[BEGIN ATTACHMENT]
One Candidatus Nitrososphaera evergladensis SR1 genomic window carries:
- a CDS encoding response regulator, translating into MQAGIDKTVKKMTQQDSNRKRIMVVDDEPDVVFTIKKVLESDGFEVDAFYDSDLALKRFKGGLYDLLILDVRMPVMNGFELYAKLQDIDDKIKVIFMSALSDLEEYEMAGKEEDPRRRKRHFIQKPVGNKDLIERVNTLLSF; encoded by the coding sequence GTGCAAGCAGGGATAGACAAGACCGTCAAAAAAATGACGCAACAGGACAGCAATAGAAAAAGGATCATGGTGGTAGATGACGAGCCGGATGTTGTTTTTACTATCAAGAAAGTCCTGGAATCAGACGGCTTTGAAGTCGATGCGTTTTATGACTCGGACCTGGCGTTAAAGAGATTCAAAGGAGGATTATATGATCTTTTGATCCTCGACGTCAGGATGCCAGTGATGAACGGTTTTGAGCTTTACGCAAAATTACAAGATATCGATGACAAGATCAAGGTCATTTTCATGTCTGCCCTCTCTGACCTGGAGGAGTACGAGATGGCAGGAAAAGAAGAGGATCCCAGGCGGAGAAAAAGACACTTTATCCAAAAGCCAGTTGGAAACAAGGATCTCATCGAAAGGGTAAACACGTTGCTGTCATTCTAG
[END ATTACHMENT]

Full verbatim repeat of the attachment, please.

One Candidatus Nitrososphaera evergladensis SR1 genomic window carries:
- a CDS encoding response regulator, translating into MQAGIDKTVKKMTQQDSNRKRIMVVDDEPDVVFTIKKVLESDGFEVDAFYDSDLALKRFKGGLYDLLILDVRMPVMNGFELYAKLQDIDDKIKVIFMSALSDLEEYEMAGKEEDPRRRKRHFIQKPVGNKDLIERVNTLLSF; encoded by the coding sequence GTGCAAGCAGGGATAGACAAGACCGTCAAAAAAATGACGCAACAGGACAGCAATAGAAAAAGGATCATGGTGGTAGATGACGAGCCGGATGTTGTTTTTACTATCAAGAAAGTCCTGGAATCAGACGGCTTTGAAGTCGATGCGTTTTATGACTCGGACCTGGCGTTAAAGAGATTCAAAGGAGGATTATATGATCTTTTGATCCTCGACGTCAGGATGCCAGTGATGAACGGTTTTGAGCTTTACGCAAAATTACAAGATATCGATGACAAGATCAAGGTCATTTTCATGTCTGCCCTCTCTGACCTGGAGGAGTACGAGATGGCAGGAAAAGAAGAGGATCCCAGGCGGAGAAAAAGACACTTTATCCAAAAGCCAGTTGGAAACAAGGATCTCATCGAAAGGGTAAACACGTTGCTGTCATTCTAG